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The Blank Slate

2013b-02I’m shopping for a new tablet to use with digital media today.

Technology has never made as many things as easy as they are right now. While it’s a popular idea to say that smart phones create social disconnection, or that porn creates sexual dysfunction, it’s a silly idea too. Disconnection and furtive sex have always been part of being human. The behaviors aren’t new at all, but the magnitude is. You could bury your face in a book at the dinner table 100 years ago, or secretly look at erotic etchings while your husband was away in town, but the book would eventually end, and there were only two etchings, and neither one was very good. Neither one was a crafted, never-ending flow of sex promising to show you (but never let you touch or possess) everything you want. Once, we chewed coca leaves for a little boost of energy. Now we’ve got pure chemical cocaine, which is tougher to turn away from, or get self-awareness on.
Still, as much as that disturbs me at times, I see it as each person’s individual choice to keep using or not… sort of.

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Into the Wild

2010a-50A friend once asked me to talk to his teenage son who wanted to lead a creative life, not go to college or get a job, but instead, go on an adventure, not to stay safe, but to really experience the hardness of life, and experience amazing, dangerous things.

The son told me his favorite book was Into The Wild, and that he wanted to emulate Chris McCandless. “That’s the book where the guy risks his life and goes into the Alaskan wilderness and lives off the land, right?” I asked.
“Yeah,” he said. “I want to do that. I want to do exactly that.”
“And then he starves to death in an abandoned bus.” I said.
“Yeah,” he said, “but I just want to do the first part.” -j

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Love your work

2011a-28People will tell you they love your work, if you put it out into the world.  This made me feel great about myself, until I noticed that people will say they love anyone else’s work too. Even really terrible, unlovable work. It’s easy to find people who will tell you yoru work is great. It’s much harder to find people who love your work enough to actually purchase it, or support you in making it, which I think, really, is what we’re hoping they’re saying when they say they love what we do- that they’ll help.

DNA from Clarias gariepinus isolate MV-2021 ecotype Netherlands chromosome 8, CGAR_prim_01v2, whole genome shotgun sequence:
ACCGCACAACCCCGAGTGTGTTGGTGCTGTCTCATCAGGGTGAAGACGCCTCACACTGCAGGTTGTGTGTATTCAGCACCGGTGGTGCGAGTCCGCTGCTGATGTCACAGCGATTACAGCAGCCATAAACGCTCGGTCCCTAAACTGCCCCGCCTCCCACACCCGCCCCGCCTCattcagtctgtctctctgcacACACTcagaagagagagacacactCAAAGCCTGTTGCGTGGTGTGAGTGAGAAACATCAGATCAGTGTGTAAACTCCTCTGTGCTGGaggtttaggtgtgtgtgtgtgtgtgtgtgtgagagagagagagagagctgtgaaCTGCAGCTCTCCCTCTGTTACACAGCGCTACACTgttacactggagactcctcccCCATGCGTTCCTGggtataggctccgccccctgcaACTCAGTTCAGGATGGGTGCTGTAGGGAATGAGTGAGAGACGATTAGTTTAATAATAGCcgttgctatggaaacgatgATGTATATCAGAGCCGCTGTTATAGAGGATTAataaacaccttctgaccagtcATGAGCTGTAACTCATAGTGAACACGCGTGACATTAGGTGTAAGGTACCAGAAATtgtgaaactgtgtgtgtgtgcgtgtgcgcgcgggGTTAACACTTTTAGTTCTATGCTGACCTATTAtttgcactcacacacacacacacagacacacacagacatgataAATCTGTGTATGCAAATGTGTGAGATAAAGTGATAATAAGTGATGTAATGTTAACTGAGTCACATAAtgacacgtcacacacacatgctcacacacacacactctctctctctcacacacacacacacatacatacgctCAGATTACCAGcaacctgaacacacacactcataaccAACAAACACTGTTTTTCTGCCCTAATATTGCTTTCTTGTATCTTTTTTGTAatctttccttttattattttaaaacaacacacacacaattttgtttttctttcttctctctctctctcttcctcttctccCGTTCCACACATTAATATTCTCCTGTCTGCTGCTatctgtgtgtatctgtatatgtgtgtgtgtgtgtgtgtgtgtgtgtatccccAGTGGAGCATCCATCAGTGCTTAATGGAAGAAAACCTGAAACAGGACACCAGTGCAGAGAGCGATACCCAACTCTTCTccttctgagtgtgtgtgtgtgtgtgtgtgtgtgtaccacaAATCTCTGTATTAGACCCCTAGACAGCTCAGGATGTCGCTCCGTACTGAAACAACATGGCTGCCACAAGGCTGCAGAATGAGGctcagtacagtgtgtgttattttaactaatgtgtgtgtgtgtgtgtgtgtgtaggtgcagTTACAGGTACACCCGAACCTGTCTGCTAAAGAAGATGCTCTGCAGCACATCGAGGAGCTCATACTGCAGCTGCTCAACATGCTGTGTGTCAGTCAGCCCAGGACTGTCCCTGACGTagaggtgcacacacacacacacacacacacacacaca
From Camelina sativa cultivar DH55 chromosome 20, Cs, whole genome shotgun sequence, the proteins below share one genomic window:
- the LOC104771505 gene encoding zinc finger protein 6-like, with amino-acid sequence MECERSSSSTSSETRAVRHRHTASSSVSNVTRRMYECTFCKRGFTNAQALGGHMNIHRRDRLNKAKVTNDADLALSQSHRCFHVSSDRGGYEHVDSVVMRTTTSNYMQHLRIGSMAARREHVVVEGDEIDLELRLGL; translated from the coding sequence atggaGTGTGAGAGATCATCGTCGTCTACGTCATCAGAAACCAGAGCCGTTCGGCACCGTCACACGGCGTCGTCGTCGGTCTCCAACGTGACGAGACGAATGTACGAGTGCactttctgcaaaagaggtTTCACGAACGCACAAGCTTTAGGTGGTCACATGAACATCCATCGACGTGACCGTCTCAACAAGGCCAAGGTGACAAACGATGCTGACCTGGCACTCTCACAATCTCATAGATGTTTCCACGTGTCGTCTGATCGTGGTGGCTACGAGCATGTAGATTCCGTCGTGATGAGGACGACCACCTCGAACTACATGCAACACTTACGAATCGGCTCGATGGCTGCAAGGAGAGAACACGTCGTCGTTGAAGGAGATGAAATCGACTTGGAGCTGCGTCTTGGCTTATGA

If they felt love, they’d help, but chances are, they don’t love your work, even if they say they do. It’s more complicated than that.

Being any kind of creative is a fairly pitiless path to choose for yourself. You will probably not be taken care of emotionally, save for by a very precious few, and probably not rewarded financially for a long time. You should know this going in.

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The Odds

Photographer: Ralf Roletshek used under creative commons

Photographer: Ralf Roletshek
used under creative commons

In the business of being an artist, let’s say that creative success is just an odds game, like playing roulette, and you need to spin a red 9 to win. Let’s say that, because it’s true.
There are two differences:
1. The roulette wheel will change size depending how good you are. If you are terrible at your craft, the wheel will have thousands of numbers on it. You might still hit nine, but probably not. If you’re really good, it just has one through ten. If you’re amazing, it’s just red or black.
2. You don’t actually have to pay anything when you lose your bet, but you still collect when you win. This is amazing. Sure, you will have wasted the time it took to play, and people might look at you funny when you lose, but there is no actual loss- just an emotional one. You can choose to toughen up and play again.
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How To Make It As An Artist

5caitie printcropHere’s what you do:
You just make something

You do it now.

It might be good. It might speak to people, make them think. It might touch them in ways they didn’t know they could be touched. It might take a little piece of you and show it to someone else, who will realize for the first time that they aren’t alone.

It might make people think and feel more than they wanted to feel. You might leave them awake at night, grinding their teeth, haunted, and cursing you. When the sound of their grinding teeth drifts back to you, through your open window on cool autumn nights and fills up your dreams with the beautiful, terrible realizations you released into the world, then you will know that you have made something great.